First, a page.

“For two reasons,” Mr Yassine said. “We don’t like hoarders, you’ve got to spend in the economy. The second is we don’t like vulture capital, saving up money and waiting until everything goes down.”

The fourth rule is the “materiality test”. If an invested company earns a small amount of revenue from “prohibited goods” — under around 5 per cent — Crescent Wealth will calculate that percentage and donate the corresponding return to a registered charity.

“About $50,000 goes to charity, it’s not a material amount,” he said. “We apply those rules to every investment. It’s a global standard, it’s not a standard we made up.”

Crescent Wealth instead focuses on “socially responsible investing in healthcare, property and infrastructure, utilities, manufacturing and innovative industries”.

Its property fund has returned an average of 14.9 per cent per annum over the past five years, while its Australian equity fund “is doing quite well over five years” but Mr Yassine concedes “it could have done better”.

Morningstar ranks Crescent Wealth’s property fund second in its category but its conservative, balanced and growth funds rank at or near the bottom of theirs. “On a super fund level we’re at least in the top quartile,” Mr Yassine said.

It comes as former Liberal leader and economist John Hewson joins the Crescent Wealth board, where he will sit alongside banker Nicholas Whitlam and former Macquarie University vice chancellor Diane Yerbury.

The fund has also signed up NAB Asset Servicing as custodian, Mercer as its super fund administrator, Equity Trustees as super fund trustee, Malaysia’s CIMB Principal as its cash manager and London-based bfinance as its investment adviser.

Mr Hewson said he had been interested in Islamic finance for “quite some time” and saw potential for Australia to become a regional centre as Muslims in Asia look to “broaden their investment base”.

“There’s a lot of money that comes in from the Middle East, Brunei, Malaysia, Indonesia, but it’s not sort of efficiently channelled through anything really,” he said. “They’re looking at life beyond petroleum, they’re planning and investing. Australia is a natural place, politically stable, pretty well developed financial centre.”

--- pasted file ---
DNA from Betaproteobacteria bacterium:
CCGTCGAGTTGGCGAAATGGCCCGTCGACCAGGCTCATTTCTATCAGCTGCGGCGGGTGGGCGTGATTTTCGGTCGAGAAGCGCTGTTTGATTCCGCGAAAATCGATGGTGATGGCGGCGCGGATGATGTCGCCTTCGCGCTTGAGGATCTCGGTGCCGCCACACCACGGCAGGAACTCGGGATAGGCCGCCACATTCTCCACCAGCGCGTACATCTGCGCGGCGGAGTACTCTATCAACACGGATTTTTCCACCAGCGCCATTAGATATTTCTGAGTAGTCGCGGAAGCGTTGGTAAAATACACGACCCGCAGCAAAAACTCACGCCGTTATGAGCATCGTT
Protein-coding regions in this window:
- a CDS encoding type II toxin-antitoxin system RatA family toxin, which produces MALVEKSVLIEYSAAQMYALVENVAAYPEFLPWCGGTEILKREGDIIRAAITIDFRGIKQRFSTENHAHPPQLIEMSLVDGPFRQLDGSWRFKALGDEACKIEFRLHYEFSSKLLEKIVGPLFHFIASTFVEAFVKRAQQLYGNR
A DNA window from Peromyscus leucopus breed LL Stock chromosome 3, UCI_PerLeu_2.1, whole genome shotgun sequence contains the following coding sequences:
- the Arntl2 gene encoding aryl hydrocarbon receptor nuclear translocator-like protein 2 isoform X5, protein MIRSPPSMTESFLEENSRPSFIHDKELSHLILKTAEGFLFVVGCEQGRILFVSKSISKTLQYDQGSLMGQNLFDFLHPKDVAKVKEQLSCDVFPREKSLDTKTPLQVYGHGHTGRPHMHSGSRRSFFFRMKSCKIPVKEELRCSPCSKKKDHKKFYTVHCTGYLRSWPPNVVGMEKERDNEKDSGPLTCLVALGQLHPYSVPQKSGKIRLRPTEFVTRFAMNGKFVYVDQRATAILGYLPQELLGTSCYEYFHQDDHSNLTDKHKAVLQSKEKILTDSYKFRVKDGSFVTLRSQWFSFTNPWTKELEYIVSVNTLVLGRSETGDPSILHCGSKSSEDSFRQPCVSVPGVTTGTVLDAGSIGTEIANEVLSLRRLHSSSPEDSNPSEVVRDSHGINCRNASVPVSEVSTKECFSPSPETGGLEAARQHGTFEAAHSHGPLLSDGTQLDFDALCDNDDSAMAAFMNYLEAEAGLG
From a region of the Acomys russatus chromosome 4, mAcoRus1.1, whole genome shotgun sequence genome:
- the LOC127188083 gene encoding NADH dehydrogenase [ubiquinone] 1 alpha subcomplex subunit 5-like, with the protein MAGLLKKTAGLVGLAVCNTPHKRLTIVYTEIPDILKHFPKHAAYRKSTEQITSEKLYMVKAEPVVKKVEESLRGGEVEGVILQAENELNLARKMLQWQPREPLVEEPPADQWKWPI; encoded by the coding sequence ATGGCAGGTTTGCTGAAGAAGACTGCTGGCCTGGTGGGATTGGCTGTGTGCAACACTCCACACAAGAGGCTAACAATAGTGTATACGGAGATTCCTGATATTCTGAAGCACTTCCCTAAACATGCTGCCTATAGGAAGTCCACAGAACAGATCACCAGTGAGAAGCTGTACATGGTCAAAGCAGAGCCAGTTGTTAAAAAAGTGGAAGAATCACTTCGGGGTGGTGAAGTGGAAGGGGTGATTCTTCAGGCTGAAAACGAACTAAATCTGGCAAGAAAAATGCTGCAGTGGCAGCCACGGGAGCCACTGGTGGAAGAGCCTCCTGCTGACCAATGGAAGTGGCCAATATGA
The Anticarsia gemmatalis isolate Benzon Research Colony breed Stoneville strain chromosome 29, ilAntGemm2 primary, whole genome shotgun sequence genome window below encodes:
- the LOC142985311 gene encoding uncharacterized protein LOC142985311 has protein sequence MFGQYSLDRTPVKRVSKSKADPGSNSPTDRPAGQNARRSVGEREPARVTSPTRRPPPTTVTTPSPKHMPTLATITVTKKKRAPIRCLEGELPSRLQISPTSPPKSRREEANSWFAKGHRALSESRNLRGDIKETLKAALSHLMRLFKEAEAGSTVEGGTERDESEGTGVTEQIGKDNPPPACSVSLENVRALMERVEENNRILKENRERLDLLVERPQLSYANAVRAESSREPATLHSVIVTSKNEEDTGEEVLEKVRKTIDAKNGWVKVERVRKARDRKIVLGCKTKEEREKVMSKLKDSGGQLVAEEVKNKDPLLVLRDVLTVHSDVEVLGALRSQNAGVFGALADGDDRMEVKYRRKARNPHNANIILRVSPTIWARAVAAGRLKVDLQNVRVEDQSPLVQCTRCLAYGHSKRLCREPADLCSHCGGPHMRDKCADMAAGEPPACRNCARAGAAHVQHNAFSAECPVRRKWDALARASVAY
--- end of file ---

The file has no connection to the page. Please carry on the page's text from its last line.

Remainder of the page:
The former Macquarie Bank director said the timing was “impeccable” given the revelations of the royal commission and the “lack of faith and trust in banks”. “One of the defining characteristics of Islamic finance is its transparency and honesty,” he said.

“I think you’ll find quite a lot of interest from people who have lost interest in our banks and traditional financial institutions. Its appeal is not just to the Islamic community but more broadly to the non-Islamic community looking for a reliable alternative.”

Mr Hewson said he would use his decades of experience in funds management to help Crescent Wealth “develop their business”.

“It’s hard to pre-specify what you actually do,” he said. “A source of general financial and strategic advice is probably the principal role on the board, but you deal with issues as they come up.”

Mr Yassine said simply being one of the only sharia-compliant super funds wasn’t enough to automatically attract working Muslims. “If that was the case I’d be in a very good financial position,” he said.

“It’d be an Islamic monopoly. We don’t say, ‘You’re a Muslim, you ought to do this.’ That’s not the pitch at all. We go to the community based on five things. The first is performance, second performance, third performance. The fourth is cost. The fifth is service.”

But are Muslims invested in non-sharia-compliant super funds doing the wrong thing? “Technically, yes, they may be doing the wrong thing,” Mr Yassine said. “But technically I don’t pray five times a day every day.”